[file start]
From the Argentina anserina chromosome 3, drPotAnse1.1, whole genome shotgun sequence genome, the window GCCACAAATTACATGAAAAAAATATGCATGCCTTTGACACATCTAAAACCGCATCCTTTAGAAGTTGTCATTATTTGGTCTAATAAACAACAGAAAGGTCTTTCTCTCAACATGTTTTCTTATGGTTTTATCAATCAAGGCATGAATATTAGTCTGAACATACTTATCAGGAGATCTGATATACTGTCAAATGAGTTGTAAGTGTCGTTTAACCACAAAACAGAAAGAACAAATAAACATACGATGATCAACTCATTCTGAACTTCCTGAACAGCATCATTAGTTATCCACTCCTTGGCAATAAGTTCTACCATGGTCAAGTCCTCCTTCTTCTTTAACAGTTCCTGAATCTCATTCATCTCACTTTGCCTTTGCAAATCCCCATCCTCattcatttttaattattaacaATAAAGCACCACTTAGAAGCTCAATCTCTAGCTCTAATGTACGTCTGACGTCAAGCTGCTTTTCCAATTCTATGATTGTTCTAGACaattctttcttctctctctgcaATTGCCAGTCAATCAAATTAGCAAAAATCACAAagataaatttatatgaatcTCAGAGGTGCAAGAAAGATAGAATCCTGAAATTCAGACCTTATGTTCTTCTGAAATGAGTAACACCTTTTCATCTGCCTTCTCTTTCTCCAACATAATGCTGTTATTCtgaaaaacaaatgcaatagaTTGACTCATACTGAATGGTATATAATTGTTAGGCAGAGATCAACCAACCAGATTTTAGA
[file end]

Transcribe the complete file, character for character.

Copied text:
From the Argentina anserina chromosome 3, drPotAnse1.1, whole genome shotgun sequence genome, the window GCCACAAATTACATGAAAAAAATATGCATGCCTTTGACACATCTAAAACCGCATCCTTTAGAAGTTGTCATTATTTGGTCTAATAAACAACAGAAAGGTCTTTCTCTCAACATGTTTTCTTATGGTTTTATCAATCAAGGCATGAATATTAGTCTGAACATACTTATCAGGAGATCTGATATACTGTCAAATGAGTTGTAAGTGTCGTTTAACCACAAAACAGAAAGAACAAATAAACATACGATGATCAACTCATTCTGAACTTCCTGAACAGCATCATTAGTTATCCACTCCTTGGCAATAAGTTCTACCATGGTCAAGTCCTCCTTCTTCTTTAACAGTTCCTGAATCTCATTCATCTCACTTTGCCTTTGCAAATCCCCATCCTCattcatttttaattattaacaATAAAGCACCACTTAGAAGCTCAATCTCTAGCTCTAATGTACGTCTGACGTCAAGCTGCTTTTCCAATTCTATGATTGTTCTAGACaattctttcttctctctctgcaATTGCCAGTCAATCAAATTAGCAAAAATCACAAagataaatttatatgaatcTCAGAGGTGCAAGAAAGATAGAATCCTGAAATTCAGACCTTATGTTCTTCTGAAATGAGTAACACCTTTTCATCTGCCTTCTCTTTCTCCAACATAATGCTGTTATTCtgaaaaacaaatgcaatagaTTGACTCATACTGAATGGTATATAATTGTTAGGCAGAGATCAACCAACCAGATTTTAGA